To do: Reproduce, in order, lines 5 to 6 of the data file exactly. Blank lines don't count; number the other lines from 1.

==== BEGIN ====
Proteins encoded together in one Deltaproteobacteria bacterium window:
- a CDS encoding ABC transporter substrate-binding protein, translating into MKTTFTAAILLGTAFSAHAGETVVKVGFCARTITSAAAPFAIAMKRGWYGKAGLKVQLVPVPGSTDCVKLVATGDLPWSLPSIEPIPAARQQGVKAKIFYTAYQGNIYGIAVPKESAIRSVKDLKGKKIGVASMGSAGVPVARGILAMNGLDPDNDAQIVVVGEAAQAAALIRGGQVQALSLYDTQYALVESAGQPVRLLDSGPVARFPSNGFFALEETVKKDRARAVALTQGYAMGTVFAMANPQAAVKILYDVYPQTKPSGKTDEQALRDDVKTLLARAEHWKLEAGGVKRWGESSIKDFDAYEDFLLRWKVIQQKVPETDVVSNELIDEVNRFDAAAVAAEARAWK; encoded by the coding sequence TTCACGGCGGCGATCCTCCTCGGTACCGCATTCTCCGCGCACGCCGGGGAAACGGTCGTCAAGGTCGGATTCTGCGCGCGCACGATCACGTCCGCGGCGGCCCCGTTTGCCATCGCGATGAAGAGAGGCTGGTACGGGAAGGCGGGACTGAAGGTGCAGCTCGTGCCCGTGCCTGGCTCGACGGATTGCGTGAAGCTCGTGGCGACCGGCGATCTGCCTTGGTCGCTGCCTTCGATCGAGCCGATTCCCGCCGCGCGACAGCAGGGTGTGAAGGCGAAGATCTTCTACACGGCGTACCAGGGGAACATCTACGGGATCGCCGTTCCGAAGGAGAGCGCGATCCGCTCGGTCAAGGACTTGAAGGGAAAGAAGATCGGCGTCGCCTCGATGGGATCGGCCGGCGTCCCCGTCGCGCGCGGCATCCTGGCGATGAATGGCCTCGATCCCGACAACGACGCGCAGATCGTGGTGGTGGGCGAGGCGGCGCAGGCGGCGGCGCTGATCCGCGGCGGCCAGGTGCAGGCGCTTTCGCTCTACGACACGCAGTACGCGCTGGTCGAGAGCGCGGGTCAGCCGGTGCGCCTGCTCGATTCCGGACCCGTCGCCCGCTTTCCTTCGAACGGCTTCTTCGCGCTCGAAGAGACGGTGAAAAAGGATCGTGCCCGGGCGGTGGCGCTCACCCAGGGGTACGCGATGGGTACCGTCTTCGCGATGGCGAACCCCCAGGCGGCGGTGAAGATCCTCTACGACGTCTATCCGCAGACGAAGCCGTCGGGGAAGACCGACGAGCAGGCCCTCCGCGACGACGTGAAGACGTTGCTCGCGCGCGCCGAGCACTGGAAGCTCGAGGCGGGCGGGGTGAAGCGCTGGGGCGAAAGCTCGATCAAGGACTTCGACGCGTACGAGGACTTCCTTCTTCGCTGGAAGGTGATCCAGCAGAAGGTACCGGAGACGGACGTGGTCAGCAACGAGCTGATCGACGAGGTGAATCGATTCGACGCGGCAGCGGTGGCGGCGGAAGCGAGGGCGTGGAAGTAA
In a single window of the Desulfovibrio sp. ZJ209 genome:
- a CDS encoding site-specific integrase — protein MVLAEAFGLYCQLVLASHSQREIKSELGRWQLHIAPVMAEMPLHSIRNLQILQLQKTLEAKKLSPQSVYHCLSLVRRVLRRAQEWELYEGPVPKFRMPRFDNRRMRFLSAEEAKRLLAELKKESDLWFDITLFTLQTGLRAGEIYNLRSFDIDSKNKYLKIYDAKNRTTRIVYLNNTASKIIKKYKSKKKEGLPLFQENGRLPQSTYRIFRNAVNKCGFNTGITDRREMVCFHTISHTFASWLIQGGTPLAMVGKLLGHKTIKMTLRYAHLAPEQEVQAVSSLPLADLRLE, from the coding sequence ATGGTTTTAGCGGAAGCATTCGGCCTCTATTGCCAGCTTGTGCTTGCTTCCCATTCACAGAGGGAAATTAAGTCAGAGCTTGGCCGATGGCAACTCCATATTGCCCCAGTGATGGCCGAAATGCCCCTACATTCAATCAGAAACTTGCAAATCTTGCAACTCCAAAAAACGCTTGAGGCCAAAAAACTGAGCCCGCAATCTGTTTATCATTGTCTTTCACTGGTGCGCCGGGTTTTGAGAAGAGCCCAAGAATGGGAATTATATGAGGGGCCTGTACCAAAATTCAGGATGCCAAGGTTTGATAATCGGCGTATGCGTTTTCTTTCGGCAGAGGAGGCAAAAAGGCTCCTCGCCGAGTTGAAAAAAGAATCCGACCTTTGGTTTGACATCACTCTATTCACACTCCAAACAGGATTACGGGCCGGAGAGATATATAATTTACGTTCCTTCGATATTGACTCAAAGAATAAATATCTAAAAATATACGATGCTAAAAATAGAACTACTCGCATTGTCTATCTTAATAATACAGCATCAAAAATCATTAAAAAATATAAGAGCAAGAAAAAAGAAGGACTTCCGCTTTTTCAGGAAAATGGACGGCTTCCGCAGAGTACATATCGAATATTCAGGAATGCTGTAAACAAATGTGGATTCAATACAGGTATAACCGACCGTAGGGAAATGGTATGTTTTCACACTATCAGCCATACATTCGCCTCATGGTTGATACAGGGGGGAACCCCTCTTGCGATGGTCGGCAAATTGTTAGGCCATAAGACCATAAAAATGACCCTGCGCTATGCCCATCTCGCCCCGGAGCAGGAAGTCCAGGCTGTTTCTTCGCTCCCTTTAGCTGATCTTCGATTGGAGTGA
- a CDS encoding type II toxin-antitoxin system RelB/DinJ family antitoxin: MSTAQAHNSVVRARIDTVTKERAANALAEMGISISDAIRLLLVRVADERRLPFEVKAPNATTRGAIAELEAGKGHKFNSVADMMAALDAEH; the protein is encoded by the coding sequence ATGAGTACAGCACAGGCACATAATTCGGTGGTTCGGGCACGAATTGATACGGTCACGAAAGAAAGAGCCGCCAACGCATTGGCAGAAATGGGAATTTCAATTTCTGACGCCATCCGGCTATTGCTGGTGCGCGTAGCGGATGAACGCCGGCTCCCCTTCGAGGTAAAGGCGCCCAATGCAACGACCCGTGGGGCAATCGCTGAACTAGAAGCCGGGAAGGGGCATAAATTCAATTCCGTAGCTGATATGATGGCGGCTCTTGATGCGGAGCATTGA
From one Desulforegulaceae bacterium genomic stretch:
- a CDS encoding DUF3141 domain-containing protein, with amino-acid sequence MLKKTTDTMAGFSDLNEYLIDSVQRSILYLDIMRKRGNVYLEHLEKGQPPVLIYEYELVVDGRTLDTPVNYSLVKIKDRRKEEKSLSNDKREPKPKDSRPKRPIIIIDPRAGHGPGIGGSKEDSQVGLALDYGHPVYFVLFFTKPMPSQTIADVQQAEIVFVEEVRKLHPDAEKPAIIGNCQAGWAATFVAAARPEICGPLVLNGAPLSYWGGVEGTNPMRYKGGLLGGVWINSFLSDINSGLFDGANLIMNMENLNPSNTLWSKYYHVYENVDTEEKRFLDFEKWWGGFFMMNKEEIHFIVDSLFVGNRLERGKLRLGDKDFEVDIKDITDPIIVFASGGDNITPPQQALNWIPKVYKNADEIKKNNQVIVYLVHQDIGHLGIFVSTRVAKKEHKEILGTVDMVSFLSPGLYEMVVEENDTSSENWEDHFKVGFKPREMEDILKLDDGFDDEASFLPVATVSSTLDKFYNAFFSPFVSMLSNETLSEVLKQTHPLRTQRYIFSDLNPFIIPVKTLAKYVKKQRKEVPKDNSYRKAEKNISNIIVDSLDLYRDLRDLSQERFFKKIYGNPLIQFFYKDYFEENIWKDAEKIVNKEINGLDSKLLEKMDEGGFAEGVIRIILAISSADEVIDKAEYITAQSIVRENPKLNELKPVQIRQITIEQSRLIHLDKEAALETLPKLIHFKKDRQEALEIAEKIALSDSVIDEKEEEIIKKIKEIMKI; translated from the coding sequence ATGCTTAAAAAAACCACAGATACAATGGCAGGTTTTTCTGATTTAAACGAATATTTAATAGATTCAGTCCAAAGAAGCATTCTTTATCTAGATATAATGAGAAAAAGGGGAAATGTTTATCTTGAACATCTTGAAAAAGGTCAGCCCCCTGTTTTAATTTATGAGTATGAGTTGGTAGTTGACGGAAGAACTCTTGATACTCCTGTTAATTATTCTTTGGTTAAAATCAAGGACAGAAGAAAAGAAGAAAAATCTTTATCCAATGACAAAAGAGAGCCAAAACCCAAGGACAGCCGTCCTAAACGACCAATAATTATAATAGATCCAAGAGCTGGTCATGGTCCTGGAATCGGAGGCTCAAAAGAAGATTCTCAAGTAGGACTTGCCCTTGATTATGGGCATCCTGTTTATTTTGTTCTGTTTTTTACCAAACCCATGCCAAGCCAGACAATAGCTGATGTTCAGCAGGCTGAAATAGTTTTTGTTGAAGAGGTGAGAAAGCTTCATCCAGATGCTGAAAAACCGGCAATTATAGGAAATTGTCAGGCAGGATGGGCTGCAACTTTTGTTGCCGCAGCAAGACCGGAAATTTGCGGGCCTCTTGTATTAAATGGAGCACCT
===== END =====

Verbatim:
- a CDS encoding type II toxin-antitoxin system RelB/DinJ family antitoxin: MSTAQAHNSVVRARIDTVTKERAANALAEMGISISDAIRLLLVRVADERRLPFEVKAPNATTRGAIAELEAGKGHKFNSVADMMAALDAEH; the protein is encoded by the coding sequence ATGAGTACAGCACAGGCACATAATTCGGTGGTTCGGGCACGAATTGATACGGTCACGAAAGAAAGAGCCGCCAACGCATTGGCAGAAATGGGAATTTCAATTTCTGACGCCATCCGGCTATTGCTGGTGCGCGTAGCGGATGAACGCCGGCTCCCCTTCGAGGTAAAGGCGCCCAATGCAACGACCCGTGGGGCAATCGCTGAACTAGAAGCCGGGAAGGGGCATAAATTCAATTCCGTAGCTGATATGATGGCGGCTCTTGATGCGGAGCATTGA
From one Desulforegulaceae bacterium genomic stretch: